Being Black in our Community: Leading all of our children to find their voice for change
Celebrating Fatherhood Series.
JJ Frank is an active leader in social service and non profit organizations in Snohomish County. He is also a Black man, raising children, in this crazy, upside down world. Today’s ongoing news of civil unrest, Black Lives Matter, and the cooperative spirit for change, gives JJ reason to hope.
“I’m trying to process it all,” he said. “This is a moment in history where most people can say that how George Floyd was murdered was inhumane and wrong. Now what? What do we do to address that racism? Because it’s in our community,” JJ said.
The national conversation is adding momentum to the work he was already doing in concert with the Tulalip Tribal community, the Black Student Unions of Marysville’s two high schools, and with the City of Marysville’s leadership.
He tells his children to speak truth to power and understand their voice can create change.
“We continue to try to find ways for us to change… to dig in on issues, to get Black history taught in schools, and more teachers of color reflected in the staff. That’s the reason for the discussion… What are the institutional and systemic things we can change?” JJ said.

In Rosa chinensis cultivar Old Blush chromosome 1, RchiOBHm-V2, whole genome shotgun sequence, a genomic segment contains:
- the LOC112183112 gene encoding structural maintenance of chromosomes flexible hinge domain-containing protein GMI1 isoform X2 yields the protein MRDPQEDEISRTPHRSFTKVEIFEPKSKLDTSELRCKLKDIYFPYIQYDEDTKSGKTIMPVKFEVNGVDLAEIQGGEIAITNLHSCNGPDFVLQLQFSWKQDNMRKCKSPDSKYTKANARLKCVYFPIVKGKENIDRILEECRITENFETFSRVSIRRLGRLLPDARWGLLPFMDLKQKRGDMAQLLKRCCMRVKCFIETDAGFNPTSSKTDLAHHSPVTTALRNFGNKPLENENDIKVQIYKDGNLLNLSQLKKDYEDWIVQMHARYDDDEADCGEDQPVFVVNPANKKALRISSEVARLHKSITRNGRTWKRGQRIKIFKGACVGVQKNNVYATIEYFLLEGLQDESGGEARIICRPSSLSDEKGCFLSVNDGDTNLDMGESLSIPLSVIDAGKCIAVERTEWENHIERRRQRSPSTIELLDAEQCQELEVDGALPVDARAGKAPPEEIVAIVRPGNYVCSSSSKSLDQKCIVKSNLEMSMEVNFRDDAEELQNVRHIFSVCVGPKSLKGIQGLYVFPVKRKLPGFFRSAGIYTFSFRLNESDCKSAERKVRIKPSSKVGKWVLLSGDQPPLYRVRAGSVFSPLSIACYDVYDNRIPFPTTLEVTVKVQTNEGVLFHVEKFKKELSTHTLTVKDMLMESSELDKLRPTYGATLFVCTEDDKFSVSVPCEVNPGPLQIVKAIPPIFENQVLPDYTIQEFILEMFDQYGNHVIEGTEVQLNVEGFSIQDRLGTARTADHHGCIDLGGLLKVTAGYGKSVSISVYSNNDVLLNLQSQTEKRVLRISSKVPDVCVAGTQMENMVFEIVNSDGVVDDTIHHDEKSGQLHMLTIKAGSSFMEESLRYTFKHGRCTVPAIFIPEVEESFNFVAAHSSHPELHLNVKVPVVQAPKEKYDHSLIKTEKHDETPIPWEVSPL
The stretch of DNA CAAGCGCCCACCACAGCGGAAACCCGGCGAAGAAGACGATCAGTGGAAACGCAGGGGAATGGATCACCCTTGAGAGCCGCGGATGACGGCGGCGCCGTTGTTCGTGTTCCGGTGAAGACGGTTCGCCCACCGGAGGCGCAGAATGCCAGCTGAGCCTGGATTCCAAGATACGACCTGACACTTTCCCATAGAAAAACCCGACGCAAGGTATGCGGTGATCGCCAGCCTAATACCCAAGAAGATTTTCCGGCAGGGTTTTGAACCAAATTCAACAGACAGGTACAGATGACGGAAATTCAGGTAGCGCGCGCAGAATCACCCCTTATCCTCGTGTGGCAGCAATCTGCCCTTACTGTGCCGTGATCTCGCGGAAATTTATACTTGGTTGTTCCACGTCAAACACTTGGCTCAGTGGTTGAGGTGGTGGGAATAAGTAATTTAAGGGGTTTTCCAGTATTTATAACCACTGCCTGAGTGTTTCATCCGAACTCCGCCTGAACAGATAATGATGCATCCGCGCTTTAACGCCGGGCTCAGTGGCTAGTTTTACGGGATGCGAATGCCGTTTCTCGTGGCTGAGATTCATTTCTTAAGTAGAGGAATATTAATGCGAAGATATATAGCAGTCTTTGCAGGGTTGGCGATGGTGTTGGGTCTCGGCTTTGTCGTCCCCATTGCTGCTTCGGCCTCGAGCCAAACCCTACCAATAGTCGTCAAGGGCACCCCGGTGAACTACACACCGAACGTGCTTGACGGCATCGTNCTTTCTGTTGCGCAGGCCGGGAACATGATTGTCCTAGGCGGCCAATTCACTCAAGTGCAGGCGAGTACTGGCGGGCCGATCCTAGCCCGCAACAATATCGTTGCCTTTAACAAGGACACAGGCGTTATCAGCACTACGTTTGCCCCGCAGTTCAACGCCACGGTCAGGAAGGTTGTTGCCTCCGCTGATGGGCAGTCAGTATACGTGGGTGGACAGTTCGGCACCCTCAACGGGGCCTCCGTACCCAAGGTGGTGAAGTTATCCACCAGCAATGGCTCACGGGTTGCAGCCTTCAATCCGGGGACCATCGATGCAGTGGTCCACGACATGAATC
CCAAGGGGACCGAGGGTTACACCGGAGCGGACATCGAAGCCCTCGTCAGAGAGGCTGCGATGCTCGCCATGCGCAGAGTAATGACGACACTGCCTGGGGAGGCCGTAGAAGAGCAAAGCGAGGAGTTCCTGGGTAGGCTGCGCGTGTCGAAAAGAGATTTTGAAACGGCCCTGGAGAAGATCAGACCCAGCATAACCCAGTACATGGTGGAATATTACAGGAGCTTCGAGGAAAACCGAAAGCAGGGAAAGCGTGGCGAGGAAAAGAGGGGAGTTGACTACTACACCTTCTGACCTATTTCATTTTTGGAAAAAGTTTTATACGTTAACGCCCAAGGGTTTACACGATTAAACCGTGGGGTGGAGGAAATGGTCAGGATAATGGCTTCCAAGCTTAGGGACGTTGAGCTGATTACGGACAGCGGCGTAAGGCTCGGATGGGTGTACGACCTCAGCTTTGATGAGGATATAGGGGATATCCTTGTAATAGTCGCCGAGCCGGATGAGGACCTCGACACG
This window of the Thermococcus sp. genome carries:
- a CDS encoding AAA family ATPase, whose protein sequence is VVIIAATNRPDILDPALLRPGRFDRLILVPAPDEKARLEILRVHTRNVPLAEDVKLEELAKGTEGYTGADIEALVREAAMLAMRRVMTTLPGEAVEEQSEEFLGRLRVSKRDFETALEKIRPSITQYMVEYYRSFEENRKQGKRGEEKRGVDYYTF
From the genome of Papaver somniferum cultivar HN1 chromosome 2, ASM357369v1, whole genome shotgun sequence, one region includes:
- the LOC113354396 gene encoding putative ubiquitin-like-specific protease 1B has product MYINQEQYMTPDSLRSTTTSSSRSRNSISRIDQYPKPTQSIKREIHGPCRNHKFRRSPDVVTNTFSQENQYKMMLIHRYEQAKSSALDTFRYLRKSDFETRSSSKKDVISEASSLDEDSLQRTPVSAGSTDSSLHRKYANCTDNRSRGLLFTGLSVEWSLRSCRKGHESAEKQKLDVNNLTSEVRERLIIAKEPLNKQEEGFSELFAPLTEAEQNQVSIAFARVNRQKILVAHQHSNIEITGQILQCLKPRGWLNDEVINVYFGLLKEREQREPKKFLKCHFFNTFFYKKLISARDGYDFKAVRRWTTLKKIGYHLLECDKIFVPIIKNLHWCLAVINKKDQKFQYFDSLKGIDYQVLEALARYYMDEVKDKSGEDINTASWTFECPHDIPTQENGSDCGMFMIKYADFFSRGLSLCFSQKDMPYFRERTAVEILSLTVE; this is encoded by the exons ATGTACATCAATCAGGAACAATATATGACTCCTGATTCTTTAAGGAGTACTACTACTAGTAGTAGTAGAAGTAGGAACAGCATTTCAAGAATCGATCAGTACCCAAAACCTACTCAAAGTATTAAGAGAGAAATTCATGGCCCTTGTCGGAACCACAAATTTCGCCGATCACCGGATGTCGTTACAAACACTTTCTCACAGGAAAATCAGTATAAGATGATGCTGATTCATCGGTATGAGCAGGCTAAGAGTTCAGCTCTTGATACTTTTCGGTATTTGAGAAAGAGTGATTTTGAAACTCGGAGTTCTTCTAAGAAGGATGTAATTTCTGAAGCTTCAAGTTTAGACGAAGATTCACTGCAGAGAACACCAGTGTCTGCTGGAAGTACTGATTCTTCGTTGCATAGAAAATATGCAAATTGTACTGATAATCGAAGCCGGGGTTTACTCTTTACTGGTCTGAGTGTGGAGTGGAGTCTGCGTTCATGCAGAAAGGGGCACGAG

Then there is the work he does at home, with his own children, a 14-year-old daughter and 16-year-old son. His daughter has already been called the N-word several times, he said. “Why does this keep happening to me?” she once asked. “I give her the tools and resources to not be a victim but rather to make sure that she has a voice in change.”
JJ said he works in a community that is primarily white and is becoming more diverse in Snohomish county. Still, he lives in two worlds, and the lessons he imparts to his family are about being black in our community. “This is, unfortunately, the conversation Black families have to have with their children. The ‘talk,’ if you will, is about how to interact in society being Black.”
The “protocols” of interacting in the community where the power structure is dominated by White culture are taught alongside “how to stand up and speak out against racism”.
He tells his children to “speak truth to power and understand their voice can create change.”
by Ellen Hiatt